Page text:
MEDIA PROFILE: Fashioning the future of women - Juliet Warkentin, editor, Marie Claire

When Marie Claire’s editor Glenda Bailey skipped over the pond to take over the title’s US edition, just about every women’s magazine writer salivated over her vacant post.

When Marie Claire’s editor Glenda Bailey skipped over the pond to

take over the title’s US edition, just about every women’s magazine

writer salivated over her vacant post.



Then, when IPC appointed Juliet Warkentin from the fashion retail title

Drapers Record, there was an industry-wide intake of breath. You could

almost hear the shocked whispers: ’But she’s from the trade press, my

dear!’ Six months on, however, and the magazine’s looking just fine,

thank you.



Warkentin has just finished her March issue and is working on April and

thinking about the summer. She seems pretty relaxed about the job. When

she arrived at Drapers Record, she had to junk everything and start all

over again with the radical changes that won her PPA business editor of

the year for 1995. At Marie Claire, there was nothing like that to be

done. She is just trying to maintain the brand values but keep the

reader entertained with some ’gentle change’.



Since arriving, she has begun a series of alterations which she

describes as ’gradual evolution’. She has clarified the design,

simplified and focused (a favourite word) the type to avoid the news

magazine feel that the front pages used to have and marked off the

fashion and beauty section with different straplines. She has also

introduced a new lifestyle section at the back of the magazine featuring

interiors, food and travel.



’The Marie Claire reader wants the intellectual stimulation that she

gets from the front of the magazine and the sensory and sensual

stimulation from the middle but she’s also buying or decorating her

house or going on holiday so we have introduced a section to satisfy

that part of her life,’ says Warkentin.



The travel section obviously provides a different kind of international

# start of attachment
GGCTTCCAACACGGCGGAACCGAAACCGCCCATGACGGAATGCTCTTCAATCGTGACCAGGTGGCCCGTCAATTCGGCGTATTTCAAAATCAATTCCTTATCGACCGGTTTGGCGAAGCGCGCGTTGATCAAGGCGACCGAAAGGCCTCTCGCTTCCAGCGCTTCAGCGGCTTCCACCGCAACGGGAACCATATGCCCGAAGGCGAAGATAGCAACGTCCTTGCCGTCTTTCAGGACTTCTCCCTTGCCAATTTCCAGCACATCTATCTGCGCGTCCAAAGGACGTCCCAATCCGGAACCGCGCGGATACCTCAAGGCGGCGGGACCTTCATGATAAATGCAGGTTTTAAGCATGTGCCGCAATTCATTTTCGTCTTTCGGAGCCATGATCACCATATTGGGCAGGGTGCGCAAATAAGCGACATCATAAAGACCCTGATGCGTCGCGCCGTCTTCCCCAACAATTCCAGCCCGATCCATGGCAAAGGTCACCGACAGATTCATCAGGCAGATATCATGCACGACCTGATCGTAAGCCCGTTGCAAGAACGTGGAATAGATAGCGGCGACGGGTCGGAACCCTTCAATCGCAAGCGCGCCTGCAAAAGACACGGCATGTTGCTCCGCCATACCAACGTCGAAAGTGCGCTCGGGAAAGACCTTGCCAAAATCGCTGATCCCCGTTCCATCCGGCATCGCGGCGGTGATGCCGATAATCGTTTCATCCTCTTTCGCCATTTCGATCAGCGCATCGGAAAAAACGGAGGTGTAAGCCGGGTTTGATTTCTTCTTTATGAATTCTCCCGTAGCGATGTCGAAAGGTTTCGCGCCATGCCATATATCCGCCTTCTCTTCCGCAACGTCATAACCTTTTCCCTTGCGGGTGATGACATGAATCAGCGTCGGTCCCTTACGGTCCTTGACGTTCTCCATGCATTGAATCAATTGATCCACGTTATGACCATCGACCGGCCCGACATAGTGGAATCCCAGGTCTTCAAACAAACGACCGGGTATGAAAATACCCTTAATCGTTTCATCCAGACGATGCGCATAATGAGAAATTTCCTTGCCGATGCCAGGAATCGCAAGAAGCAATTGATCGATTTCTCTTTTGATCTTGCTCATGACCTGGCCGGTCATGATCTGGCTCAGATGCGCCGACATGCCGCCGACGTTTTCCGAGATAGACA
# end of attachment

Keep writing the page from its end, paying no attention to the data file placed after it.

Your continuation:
writing than the overseas stories Marie Claire has become famous for,

but that doesn’t bother Warkentin. In some ways this international

reputation can have its disadvantages. ’Whenever freelance journalists

come to us with stories they always offer these sweeping international

pieces and I sometimes think they don’t read the magazine,’ she says.

’Most of our stories are anchored in women’s lives and

relationships.



’We don’t look at a piece unless it does that and you’d be surprised at

how few ideas we get which fit into that category. That’s why about 90

per cent of our ideas are generated within the magazine, which is a very

high percentage.’



Rather than just writing about how to make your relationships work

Warkentin says that Marie Claire can cover any story in the world

provided it’s done with the magazine’s spin - intelligent, aware and

rooted in women’s lives. ’The Marie Claire reader could live in

Leicester but have an interest in the life of a woman in Peru and read a

piece about her as long as we aren’t patronising.’



HIGHLIGHTS

1991: Editor, Toronto Life Fashion

1992: Freelance for the Guardian, Harpers and Queen and Elle

1992: Editor, Drapers Record

1996: Editor, Marie Claire



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